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Weather forced Harvard and Bryant to reschedule their double-header earlier in the season, and on a rainy Tuesday afternoon it threatened to do so again. But despite the light drizzle and low temperatures, the Crimson (6-29, 3-9 Ivy) and Bulldogs (19-16, 9-7 Northeast) took to the field for a doubleheader, with Bryant taking both the early and late games, 3-2 and 12-2, respectively.
“It was a makeup date of a game, and we wanted to get some playing time,” Crimson coach Joe Walsh said. “Looking back now, if we could have had a chance to not play in this rain and scheduled it some other time, we definitely would have liked to do that. But you know, you play every chance you can get. It’s just the nature of New England baseball.”
BRYANT 12, HARVARD 2
Two monster innings by the Bulldogs and a host of throwing errors doomed the Crimson in the light-shortened second game of the afternoon doubleheader. Bryant put five on the board in the top of the second and added seven more in the fourth to put the game out of reach. Harvard tried to respond to both scoring sprees, getting both of its runs in the bottom half of the same innings, but was unable to overcome the large deficit.
“We thought it would be a good chance for guys who couldn’t pitch this weekend to get their arms working in preparation for the Beanpot,” Walsh said. “Unfortunately, we couldn’t stick with them.”
The experience gained by the four pitchers who took to the mound for the Crimson was negated by four Bulldog runs off passed balls and wild pitches, including three in the second inning off starting pitcher sophomore Danny Moskovits.
“That’s just how baseball goes sometimes,” freshman shortstop Carlton Bailey said.
Bryant put up 12 runs on just eight hits, thanks to four Crimson errors. Harvard was also aided by a Bulldog wild pitch as senior shortstop Sean O’Hara scored an unearned run in the fifth after having advanced on a fielder’s choice.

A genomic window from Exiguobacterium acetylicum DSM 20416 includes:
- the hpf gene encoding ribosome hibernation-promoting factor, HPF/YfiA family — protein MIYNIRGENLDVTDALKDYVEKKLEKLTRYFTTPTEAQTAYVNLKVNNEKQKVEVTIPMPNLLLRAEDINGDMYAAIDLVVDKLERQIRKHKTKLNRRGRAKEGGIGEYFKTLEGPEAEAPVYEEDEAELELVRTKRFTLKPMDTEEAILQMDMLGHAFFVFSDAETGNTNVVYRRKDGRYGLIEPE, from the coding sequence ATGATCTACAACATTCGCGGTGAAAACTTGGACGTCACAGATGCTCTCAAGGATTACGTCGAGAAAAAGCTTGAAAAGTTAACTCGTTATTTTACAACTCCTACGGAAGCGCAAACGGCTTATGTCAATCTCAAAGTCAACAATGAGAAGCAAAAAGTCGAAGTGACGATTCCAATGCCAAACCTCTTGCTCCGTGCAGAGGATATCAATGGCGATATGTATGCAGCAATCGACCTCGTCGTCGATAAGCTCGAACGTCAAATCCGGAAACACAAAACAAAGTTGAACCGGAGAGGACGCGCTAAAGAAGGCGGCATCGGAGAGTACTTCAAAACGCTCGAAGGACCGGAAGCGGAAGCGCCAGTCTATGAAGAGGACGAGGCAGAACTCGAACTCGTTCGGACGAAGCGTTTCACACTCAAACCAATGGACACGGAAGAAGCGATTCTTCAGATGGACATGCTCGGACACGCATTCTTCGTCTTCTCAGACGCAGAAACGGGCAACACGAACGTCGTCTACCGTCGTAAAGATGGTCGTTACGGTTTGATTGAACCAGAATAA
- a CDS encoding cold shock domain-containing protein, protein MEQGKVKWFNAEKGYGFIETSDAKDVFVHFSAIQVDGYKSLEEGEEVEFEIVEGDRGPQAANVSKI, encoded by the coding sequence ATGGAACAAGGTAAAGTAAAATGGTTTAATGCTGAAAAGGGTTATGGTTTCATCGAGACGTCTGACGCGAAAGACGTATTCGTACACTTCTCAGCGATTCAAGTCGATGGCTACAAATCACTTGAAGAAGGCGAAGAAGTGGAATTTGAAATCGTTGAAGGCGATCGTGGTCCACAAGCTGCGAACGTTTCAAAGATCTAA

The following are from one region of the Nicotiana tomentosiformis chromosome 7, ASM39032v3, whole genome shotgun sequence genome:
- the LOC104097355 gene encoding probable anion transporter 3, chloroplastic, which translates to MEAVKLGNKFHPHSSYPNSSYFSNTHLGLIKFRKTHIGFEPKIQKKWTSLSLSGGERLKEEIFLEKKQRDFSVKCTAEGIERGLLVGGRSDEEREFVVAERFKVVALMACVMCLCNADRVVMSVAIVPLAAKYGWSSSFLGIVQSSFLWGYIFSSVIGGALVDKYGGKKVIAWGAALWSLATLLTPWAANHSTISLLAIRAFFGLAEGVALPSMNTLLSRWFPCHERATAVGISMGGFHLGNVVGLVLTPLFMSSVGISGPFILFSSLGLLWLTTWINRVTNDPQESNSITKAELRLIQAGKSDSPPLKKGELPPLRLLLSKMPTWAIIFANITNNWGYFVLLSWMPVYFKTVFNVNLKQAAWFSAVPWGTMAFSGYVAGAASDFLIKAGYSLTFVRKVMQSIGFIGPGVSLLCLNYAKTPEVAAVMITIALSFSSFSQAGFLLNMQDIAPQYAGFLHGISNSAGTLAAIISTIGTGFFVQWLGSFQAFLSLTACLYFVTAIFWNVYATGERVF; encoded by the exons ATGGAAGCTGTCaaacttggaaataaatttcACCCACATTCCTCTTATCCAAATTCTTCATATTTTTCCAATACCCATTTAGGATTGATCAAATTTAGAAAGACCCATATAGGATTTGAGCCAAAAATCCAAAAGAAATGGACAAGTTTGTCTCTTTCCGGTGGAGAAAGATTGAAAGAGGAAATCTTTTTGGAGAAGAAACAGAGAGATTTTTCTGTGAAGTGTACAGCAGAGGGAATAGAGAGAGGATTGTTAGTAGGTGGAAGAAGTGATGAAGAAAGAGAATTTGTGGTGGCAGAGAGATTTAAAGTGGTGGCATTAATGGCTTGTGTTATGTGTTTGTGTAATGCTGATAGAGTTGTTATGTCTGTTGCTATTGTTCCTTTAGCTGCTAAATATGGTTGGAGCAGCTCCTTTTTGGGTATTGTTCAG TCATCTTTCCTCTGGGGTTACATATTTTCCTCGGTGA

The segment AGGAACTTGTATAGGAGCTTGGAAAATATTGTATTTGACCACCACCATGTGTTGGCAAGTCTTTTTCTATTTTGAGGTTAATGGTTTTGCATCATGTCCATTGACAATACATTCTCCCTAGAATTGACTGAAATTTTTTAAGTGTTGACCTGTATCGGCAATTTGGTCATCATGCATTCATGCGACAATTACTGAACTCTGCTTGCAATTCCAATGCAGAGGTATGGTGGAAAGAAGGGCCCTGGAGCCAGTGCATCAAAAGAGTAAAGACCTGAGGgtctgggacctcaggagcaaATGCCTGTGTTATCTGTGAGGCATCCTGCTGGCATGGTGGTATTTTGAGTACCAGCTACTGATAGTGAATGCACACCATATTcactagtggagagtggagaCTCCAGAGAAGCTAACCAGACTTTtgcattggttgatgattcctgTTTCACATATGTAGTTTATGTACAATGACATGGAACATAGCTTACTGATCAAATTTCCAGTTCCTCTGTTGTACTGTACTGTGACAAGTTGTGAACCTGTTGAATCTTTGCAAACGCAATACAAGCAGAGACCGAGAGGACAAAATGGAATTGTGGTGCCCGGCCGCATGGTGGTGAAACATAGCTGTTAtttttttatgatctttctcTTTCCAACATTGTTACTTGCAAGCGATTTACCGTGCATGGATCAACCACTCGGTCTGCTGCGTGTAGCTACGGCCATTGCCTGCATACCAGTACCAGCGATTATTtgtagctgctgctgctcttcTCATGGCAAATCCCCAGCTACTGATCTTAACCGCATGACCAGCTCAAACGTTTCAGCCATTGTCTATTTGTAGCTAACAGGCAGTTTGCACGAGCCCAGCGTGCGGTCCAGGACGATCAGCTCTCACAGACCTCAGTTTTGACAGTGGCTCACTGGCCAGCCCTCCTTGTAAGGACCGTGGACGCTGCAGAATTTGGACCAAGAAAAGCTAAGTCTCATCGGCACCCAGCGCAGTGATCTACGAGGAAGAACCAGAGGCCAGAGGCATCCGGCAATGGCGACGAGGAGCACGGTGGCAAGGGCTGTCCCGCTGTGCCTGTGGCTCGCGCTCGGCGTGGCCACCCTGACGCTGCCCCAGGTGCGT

The Crimson scored its only other run of the game on a solo homer to center field by senior catcher Cole Arledge. It was his first on the season.
The game was called due to darkness after the conclusion of the sixth inning.
BRYANT 3, HARVARD 2
It took extra innings, but Bryant narrowly defeated Harvard on an RBI single by David Soltis in the top of the eighth. Strong relief pitching was the story for both teams, as Crimson sophomore pitcher Matt Doyle pitched five innings of one-hit baseball and Bulldog senior closer Mark Andrews pitched two and two-thirds innings of no-hit ball to finish the game.
“Matt Doyle did an outstanding job,” Walsh said. “That was the best effort that he’s ever had in a Crimson uniform. Five innings, one hit. He gave us a chance.”
That chance was taken away from them by Andrews, who struck out five of the eight men he faced. Andrews forced Harvard to leave five runners on base in the last three innings, when a run would have won the game.
“[Andrews] was filthy,” Walsh said. “He already has 10 saves this year. That great slider, four-seam fastball combination he has is dangerous.”
Despite Andrews’ prowess on the mound, the Crimson was certainly within striking distance of extending its win streak to three if not for a fielding error in the top of the eighth that set the stage for Soltis’ game-winning hit.
A hard line drive was misjudged by senior centerfielder Dillon O’Neill, sailing over his head and putting the winning runner–junior Connor Carignan–on second with Soltis coming up to bat.
“Dillon is one of our best defensive players,” Walsh said. “It’s a shame that ball got over him.”
The bad weather and Andrews’ continued excellence on the mound prevented Harvard from mounting a comeback in the final frame, as freshman pinch runner Jeff Hajdin reached second on a steal only to have the game end on a groundout to short.
“We had chances in that game and just didn’t execute,” Bailey said. “It’s too bad, but it happens.”
Andrews showed signs of tiring late, and it was unclear whether or not the Bryant senior would have returned to pitch in the ninth inning had it been necessary.
“I don’t know how long he would have been able to go,” Walsh said. “And who knows what would have happened if we didn’t fall behind in the eighth.”
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